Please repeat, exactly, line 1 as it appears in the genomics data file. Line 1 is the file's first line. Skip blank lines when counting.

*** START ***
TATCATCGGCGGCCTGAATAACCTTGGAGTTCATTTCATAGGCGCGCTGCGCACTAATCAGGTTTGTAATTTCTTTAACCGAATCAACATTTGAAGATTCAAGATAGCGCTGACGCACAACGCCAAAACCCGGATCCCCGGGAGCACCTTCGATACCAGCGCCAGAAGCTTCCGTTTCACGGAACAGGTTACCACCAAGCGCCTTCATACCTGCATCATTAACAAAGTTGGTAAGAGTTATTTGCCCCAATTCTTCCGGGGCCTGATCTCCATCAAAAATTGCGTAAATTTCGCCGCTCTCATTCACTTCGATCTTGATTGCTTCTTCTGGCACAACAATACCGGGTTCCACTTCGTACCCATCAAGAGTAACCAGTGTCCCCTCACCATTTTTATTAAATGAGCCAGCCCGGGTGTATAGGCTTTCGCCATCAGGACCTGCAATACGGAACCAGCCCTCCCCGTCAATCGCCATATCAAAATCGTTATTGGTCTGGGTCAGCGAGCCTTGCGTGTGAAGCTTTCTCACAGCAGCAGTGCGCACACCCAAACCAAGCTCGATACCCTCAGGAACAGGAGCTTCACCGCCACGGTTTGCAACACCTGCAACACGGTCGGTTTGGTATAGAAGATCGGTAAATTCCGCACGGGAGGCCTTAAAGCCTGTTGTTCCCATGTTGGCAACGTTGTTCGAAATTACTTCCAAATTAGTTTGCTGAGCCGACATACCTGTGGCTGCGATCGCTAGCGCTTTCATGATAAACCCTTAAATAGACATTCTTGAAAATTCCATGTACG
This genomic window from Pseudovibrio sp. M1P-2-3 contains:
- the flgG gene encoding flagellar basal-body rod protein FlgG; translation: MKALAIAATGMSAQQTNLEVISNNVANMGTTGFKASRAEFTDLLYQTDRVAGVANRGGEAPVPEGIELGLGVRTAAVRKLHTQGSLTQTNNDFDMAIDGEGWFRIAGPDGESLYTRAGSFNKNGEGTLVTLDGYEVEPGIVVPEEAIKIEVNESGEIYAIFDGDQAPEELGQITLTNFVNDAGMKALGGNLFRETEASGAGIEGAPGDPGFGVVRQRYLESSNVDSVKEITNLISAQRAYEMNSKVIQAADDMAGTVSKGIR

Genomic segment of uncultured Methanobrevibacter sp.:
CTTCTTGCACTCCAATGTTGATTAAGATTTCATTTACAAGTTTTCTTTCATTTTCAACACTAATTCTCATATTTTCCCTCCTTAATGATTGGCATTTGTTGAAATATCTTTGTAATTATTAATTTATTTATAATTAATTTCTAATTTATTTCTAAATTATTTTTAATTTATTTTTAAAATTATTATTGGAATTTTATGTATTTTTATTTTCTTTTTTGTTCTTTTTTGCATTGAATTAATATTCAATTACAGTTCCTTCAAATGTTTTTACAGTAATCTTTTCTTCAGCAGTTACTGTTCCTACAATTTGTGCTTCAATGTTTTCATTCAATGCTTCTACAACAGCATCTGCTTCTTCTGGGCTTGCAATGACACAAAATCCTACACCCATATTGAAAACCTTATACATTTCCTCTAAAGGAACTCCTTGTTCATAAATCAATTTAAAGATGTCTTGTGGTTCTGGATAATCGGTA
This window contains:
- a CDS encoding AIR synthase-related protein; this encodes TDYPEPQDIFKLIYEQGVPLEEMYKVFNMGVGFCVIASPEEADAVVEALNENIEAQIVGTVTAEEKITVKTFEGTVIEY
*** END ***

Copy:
TATCATCGGCGGCCTGAATAACCTTGGAGTTCATTTCATAGGCGCGCTGCGCACTAATCAGGTTTGTAATTTCTTTAACCGAATCAACATTTGAAGATTCAAGATAGCGCTGACGCACAACGCCAAAACCCGGATCCCCGGGAGCACCTTCGATACCAGCGCCAGAAGCTTCCGTTTCACGGAACAGGTTACCACCAAGCGCCTTCATACCTGCATCATTAACAAAGTTGGTAAGAGTTATTTGCCCCAATTCTTCCGGGGCCTGATCTCCATCAAAAATTGCGTAAATTTCGCCGCTCTCATTCACTTCGATCTTGATTGCTTCTTCTGGCACAACAATACCGGGTTCCACTTCGTACCCATCAAGAGTAACCAGTGTCCCCTCACCATTTTTATTAAATGAGCCAGCCCGGGTGTATAGGCTTTCGCCATCAGGACCTGCAATACGGAACCAGCCCTCCCCGTCAATCGCCATATCAAAATCGTTATTGGTCTGGGTCAGCGAGCCTTGCGTGTGAAGCTTTCTCACAGCAGCAGTGCGCACACCCAAACCAAGCTCGATACCCTCAGGAACAGGAGCTTCACCGCCACGGTTTGCAACACCTGCAACACGGTCGGTTTGGTATAGAAGATCGGTAAATTCCGCACGGGAGGCCTTAAAGCCTGTTGTTCCCATGTTGGCAACGTTGTTCGAAATTACTTCCAAATTAGTTTGCTGAGCCGACATACCTGTGGCTGCGATCGCTAGCGCTTTCATGATAAACCCTTAAATAGACATTCTTGAAAATTCCATGTACG